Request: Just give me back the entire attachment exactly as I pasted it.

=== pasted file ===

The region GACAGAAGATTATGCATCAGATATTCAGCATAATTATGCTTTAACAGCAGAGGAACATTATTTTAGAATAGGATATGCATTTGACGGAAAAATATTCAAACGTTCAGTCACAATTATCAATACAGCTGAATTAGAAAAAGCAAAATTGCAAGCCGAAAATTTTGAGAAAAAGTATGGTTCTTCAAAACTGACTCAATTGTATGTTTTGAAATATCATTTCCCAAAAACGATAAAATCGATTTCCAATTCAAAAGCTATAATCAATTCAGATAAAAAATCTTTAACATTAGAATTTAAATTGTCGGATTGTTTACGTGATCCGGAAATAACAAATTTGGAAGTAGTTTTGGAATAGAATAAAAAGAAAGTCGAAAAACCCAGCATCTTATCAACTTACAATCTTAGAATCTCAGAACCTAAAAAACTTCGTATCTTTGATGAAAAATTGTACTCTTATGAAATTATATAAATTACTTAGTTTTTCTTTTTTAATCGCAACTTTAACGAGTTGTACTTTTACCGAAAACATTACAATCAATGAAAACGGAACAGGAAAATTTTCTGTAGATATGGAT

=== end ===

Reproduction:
The region GACAGAAGATTATGCATCAGATATTCAGCATAATTATGCTTTAACAGCAGAGGAACATTATTTTAGAATAGGATATGCATTTGACGGAAAAATATTCAAACGTTCAGTCACAATTATCAATACAGCTGAATTAGAAAAAGCAAAATTGCAAGCCGAAAATTTTGAGAAAAAGTATGGTTCTTCAAAACTGACTCAATTGTATGTTTTGAAATATCATTTCCCAAAAACGATAAAATCGATTTCCAATTCAAAAGCTATAATCAATTCAGATAAAAAATCTTTAACATTAGAATTTAAATTGTCGGATTGTTTACGTGATCCGGAAATAACAAATTTGGAAGTAGTTTTGGAATAGAATAAAAAGAAAGTCGAAAAACCCAGCATCTTATCAACTTACAATCTTAGAATCTCAGAACCTAAAAAACTTCGTATCTTTGATGAAAAATTGTACTCTTATGAAATTATATAAATTACTTAGTTTTTCTTTTTTAATCGCAACTTTAACGAGTTGTACTTTTACCGAAAACATTACAATCAATGAAAACGGAACAGGAAAATTTTCTGTAGATATGGAT